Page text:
How SSI Encoders Work
When operating brushless DC motors, knowing in real-time, and with precision, the position of the rotor is a prequisite to best performance in sinusoidal commutation. While numerous sensor techniques exist and are supported by Roboteq, Synchronous Serial Interface (SSI) is by far the best at is provides an absolute position with great resolution at very fast update rates.
Synchronous Serial Interface (SSI) is a point to point serial communication channel for digital data transmission. Synchronous data transmission is one in which the data is transmitted by synchronizing the transmission at the receiving and sending ends using a common clock signal. Since start and stop bits are not present, this allows better use of data transmission bandwidth for more message bits and makes the whole transmission process simpler and easier.
The CLOCK and DATA signals are transmitted according to RS-422 standards. Data is transmitted using differential signalling i.e. the CLOCK and DATA are sent using a positive and inverted line for each signal. Differential signaling results in much higher imunity to electrical noise and allows longer wiring distances.
The actual angle sensing device can be using one of several technologies but the most common these days is a rotating magnet over a silicon chip with hall sensors. The angle can be captured with a resolution of 12-bit or better. At 12-bit, each bit irepresents 0.087 degrees of rotation.
As far as signal and timing waveforms, SSI is very similar to SPI. The main difference is that SPI uses a Chip Select signal to enable the sensor's data output synchronize the data frame. With SSI there is only a clock and data. The begining of a frame is determined by the amount of pause time between two clock streams.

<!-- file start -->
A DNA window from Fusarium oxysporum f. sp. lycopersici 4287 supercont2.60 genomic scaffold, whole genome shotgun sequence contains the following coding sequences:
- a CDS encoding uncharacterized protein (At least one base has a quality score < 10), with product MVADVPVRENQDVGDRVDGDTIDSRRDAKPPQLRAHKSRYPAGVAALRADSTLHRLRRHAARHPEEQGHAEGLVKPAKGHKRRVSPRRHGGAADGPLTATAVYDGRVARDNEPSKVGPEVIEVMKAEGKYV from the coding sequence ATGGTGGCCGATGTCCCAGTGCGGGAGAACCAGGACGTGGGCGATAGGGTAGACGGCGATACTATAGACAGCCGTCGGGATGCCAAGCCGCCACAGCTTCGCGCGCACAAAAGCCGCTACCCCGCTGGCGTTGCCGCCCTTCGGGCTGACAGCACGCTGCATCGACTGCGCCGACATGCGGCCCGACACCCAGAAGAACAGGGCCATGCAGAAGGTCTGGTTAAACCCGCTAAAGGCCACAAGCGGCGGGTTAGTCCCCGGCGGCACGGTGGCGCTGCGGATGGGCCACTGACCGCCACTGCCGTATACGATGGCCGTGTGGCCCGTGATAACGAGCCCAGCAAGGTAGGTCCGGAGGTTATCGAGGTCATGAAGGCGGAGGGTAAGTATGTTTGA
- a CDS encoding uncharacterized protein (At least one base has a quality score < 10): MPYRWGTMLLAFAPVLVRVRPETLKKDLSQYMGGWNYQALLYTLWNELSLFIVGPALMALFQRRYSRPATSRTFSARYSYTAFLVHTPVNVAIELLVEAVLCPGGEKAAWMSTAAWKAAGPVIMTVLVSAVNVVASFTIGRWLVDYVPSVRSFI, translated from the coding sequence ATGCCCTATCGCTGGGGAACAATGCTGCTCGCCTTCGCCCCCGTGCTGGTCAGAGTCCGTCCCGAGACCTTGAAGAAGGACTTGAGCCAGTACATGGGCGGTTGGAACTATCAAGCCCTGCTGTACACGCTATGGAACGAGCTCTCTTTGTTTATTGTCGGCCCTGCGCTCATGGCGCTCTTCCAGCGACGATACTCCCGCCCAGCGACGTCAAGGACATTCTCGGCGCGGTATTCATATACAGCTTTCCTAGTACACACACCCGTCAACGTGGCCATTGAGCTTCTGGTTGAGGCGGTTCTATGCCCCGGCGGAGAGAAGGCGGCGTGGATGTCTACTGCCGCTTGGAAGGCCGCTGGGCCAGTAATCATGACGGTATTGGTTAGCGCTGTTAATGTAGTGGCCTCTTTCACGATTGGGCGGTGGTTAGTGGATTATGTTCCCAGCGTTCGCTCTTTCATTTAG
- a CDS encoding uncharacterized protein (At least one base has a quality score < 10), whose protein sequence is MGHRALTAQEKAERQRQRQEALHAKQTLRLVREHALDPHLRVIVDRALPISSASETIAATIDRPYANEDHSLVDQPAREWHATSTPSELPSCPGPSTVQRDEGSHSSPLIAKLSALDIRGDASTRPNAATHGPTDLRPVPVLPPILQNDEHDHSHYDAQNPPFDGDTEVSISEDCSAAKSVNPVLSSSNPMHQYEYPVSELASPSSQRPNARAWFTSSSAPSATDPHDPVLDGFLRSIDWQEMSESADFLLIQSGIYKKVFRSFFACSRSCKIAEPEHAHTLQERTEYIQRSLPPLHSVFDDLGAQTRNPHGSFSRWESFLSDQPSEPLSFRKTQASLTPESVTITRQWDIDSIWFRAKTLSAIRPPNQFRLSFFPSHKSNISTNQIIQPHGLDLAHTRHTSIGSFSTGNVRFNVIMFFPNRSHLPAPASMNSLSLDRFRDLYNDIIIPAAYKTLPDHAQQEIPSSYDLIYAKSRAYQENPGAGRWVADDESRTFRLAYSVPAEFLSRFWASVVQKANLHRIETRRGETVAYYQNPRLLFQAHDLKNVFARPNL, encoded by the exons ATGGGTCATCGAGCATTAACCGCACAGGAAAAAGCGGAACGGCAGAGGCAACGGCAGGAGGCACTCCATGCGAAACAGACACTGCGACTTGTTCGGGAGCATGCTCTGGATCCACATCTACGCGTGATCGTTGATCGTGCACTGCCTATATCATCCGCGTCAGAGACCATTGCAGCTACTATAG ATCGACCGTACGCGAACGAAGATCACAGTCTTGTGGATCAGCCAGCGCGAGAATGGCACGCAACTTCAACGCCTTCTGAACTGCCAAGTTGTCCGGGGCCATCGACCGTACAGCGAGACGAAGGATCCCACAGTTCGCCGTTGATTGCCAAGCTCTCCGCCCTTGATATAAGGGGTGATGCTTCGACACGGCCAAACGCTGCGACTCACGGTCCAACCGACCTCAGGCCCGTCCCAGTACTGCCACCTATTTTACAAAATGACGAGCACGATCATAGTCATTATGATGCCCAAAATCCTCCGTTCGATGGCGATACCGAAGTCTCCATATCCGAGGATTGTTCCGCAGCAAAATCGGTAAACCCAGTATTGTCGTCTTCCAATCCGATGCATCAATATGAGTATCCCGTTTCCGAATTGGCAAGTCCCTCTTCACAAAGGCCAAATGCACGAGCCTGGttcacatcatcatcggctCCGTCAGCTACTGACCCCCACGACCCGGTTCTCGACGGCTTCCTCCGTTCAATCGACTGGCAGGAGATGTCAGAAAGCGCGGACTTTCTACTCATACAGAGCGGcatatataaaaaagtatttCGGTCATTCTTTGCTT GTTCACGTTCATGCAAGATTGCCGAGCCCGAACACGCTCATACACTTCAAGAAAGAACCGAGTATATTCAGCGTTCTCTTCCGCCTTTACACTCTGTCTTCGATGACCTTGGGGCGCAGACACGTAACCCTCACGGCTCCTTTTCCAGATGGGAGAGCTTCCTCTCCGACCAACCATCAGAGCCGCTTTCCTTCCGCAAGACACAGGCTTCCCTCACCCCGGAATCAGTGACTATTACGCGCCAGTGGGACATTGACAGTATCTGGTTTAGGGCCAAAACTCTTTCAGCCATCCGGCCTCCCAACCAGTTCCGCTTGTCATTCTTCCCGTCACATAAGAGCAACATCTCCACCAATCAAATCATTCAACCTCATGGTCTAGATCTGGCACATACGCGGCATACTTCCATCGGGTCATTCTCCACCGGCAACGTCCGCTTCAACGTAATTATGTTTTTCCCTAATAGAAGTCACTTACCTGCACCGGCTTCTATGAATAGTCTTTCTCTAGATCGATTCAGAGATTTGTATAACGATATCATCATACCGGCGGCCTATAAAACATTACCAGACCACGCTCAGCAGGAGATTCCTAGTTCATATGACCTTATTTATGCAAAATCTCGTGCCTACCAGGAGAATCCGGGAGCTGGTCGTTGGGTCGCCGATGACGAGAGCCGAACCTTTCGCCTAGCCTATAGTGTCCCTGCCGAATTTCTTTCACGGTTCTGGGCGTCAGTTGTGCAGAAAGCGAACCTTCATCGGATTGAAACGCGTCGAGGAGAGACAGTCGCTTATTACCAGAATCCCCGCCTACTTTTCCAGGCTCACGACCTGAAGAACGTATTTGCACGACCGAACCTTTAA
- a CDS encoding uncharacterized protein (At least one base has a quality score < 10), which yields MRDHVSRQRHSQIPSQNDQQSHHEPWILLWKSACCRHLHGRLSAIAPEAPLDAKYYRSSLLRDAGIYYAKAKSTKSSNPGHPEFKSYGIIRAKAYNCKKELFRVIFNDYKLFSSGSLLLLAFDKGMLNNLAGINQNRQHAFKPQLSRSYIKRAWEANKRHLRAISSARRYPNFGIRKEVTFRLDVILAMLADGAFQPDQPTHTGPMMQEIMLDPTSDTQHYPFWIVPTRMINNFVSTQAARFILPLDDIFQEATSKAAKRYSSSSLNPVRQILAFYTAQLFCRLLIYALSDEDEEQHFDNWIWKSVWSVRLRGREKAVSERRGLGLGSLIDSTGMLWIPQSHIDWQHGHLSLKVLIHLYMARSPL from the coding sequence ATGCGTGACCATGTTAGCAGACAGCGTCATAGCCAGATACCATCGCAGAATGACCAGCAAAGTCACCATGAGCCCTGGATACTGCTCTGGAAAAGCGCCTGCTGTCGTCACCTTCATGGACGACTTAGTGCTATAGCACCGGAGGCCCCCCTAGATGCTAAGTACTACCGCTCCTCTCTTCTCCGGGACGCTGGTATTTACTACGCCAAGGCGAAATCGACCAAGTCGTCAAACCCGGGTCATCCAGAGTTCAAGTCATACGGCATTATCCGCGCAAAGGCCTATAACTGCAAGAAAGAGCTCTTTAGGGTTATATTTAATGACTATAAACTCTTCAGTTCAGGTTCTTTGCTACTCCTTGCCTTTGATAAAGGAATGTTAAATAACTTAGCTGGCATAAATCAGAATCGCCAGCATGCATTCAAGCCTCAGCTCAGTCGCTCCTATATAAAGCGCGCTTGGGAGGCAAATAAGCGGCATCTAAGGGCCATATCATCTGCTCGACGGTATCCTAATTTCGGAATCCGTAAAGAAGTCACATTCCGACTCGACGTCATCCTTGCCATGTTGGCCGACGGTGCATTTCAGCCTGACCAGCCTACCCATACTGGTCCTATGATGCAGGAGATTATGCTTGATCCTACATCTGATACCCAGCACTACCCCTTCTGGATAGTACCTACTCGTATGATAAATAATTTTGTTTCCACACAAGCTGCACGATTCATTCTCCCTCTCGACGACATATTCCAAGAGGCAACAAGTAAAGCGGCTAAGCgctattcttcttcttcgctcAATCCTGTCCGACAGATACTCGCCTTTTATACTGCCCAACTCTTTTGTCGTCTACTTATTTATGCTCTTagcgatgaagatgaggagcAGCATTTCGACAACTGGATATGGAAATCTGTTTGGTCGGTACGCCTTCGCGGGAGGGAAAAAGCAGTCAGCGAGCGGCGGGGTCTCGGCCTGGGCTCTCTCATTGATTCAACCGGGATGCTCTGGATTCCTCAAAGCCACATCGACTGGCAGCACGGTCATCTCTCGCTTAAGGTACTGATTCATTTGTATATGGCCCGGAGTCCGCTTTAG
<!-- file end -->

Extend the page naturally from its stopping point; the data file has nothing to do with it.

In Roboteq controllers, the SSI transfers use a 200kHz clock, so a full 12-bit data frame is captured in 60us. Transfers are synchronized with the 16kHz PWM frequency. One frame is therefore captured during one PWM cycle, and another full PWM cycle serves as pause time. The controller intelligently compensates for the fact that the angle data is read a full 60us after it was captured by the sensor, and therefore is no longer a perfectly accurate measurement of the position at the time it is read. The controller also estimated the rotor position during the PWM cycle where it is the sensor is no read.
The result is a rotor angle capture that is very timely, accurate and of very high resolution. Precise, high resolution angle capture is critical for good performance in Sinusoidal commutation, especially with multiple poles motors. On the diagram below of a 2 poles motors, we can see that the 360 degrees mechanical turns is divided in two electrical turns. So the rotor positon measurement precision of 4096 points is cut in half to 2048 points when it comes to measuring the electrical angle.
When the number of poles is higher, the encoder resolution is divided even more. The motor below has 22 poles and is equipped with a SSI encoder from RLS. Each electrical turn now only has 1096/22=186 subdivisions. This is marginal but still adequate for sinusoidal operation. However any other encoder technique would have failed in this situation.